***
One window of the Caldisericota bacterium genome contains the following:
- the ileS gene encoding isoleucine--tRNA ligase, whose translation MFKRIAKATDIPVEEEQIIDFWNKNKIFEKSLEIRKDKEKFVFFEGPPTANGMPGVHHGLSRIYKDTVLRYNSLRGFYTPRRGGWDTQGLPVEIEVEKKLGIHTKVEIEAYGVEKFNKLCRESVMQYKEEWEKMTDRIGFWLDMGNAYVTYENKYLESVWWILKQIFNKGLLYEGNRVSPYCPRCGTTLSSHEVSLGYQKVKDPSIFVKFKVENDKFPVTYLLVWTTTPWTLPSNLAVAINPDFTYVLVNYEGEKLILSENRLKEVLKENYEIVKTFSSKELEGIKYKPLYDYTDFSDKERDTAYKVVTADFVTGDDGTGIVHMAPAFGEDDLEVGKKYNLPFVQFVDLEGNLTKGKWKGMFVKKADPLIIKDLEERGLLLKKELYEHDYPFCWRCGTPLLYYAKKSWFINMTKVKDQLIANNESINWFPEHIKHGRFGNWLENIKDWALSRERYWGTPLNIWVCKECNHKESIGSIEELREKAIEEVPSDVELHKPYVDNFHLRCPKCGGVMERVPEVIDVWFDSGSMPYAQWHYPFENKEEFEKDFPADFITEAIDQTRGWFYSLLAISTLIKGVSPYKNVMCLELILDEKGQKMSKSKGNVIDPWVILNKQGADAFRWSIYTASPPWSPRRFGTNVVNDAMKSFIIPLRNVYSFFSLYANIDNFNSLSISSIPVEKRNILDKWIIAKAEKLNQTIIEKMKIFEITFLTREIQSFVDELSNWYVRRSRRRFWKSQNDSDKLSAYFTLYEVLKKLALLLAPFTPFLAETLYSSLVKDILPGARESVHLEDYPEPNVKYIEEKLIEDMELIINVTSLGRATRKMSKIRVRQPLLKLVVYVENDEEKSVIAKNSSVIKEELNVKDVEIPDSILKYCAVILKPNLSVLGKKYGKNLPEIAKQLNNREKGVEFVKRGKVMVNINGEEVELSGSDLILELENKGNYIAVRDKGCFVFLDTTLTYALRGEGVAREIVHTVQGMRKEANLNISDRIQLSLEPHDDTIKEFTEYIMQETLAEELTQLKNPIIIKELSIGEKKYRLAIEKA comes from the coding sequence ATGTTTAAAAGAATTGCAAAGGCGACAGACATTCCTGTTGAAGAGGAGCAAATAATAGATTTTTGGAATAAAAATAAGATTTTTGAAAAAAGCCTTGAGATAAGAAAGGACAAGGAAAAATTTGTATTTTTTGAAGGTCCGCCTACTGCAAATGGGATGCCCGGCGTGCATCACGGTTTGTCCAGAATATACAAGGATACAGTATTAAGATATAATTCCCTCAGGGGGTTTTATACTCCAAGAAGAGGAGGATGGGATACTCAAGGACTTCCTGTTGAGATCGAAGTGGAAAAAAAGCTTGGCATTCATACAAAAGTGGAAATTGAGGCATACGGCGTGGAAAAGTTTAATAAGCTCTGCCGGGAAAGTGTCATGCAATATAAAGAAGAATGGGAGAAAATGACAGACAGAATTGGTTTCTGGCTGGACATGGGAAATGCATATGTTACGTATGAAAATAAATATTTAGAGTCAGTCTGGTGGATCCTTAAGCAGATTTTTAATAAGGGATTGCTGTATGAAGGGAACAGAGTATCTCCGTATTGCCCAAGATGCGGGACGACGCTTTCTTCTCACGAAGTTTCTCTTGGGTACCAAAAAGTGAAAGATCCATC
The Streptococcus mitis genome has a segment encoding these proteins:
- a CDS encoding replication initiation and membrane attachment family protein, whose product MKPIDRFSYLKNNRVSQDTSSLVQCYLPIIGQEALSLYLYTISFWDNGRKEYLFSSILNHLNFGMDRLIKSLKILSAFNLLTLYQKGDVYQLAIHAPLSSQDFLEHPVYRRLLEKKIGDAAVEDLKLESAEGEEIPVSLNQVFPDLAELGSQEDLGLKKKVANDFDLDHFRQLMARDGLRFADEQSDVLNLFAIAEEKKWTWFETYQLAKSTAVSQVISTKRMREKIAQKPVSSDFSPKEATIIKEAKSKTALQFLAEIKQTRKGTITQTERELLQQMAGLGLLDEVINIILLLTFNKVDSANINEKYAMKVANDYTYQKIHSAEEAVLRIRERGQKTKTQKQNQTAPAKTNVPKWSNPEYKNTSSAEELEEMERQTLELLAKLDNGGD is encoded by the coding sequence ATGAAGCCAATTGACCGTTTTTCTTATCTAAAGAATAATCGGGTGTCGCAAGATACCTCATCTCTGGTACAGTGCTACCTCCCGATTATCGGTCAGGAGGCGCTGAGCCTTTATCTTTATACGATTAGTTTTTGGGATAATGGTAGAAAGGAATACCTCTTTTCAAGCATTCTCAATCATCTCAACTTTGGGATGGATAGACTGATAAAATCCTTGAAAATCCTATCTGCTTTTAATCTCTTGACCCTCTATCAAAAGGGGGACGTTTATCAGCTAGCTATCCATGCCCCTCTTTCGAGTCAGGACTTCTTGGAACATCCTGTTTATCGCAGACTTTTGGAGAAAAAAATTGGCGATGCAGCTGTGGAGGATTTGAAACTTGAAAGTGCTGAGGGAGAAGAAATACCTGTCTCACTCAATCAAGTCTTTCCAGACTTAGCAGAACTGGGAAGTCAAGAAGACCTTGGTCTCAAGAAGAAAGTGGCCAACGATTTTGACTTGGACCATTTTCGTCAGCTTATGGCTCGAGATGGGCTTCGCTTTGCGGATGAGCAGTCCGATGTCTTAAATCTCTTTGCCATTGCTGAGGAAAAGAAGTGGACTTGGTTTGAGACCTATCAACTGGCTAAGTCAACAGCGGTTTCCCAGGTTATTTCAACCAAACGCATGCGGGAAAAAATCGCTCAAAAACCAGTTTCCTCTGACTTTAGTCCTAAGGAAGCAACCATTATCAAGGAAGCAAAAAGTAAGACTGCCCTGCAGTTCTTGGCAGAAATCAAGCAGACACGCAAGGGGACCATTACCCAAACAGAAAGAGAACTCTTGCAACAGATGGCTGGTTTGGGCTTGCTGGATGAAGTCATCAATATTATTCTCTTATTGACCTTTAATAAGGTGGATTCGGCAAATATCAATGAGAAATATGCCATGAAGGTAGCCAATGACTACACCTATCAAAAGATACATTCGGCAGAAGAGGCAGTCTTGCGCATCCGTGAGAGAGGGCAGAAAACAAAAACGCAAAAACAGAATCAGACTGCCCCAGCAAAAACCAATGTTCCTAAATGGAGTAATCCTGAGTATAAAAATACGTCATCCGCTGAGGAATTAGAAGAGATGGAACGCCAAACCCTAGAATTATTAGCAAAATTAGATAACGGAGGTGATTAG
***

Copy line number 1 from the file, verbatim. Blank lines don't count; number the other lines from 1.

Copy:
One window of the Caldisericota bacterium genome contains the following: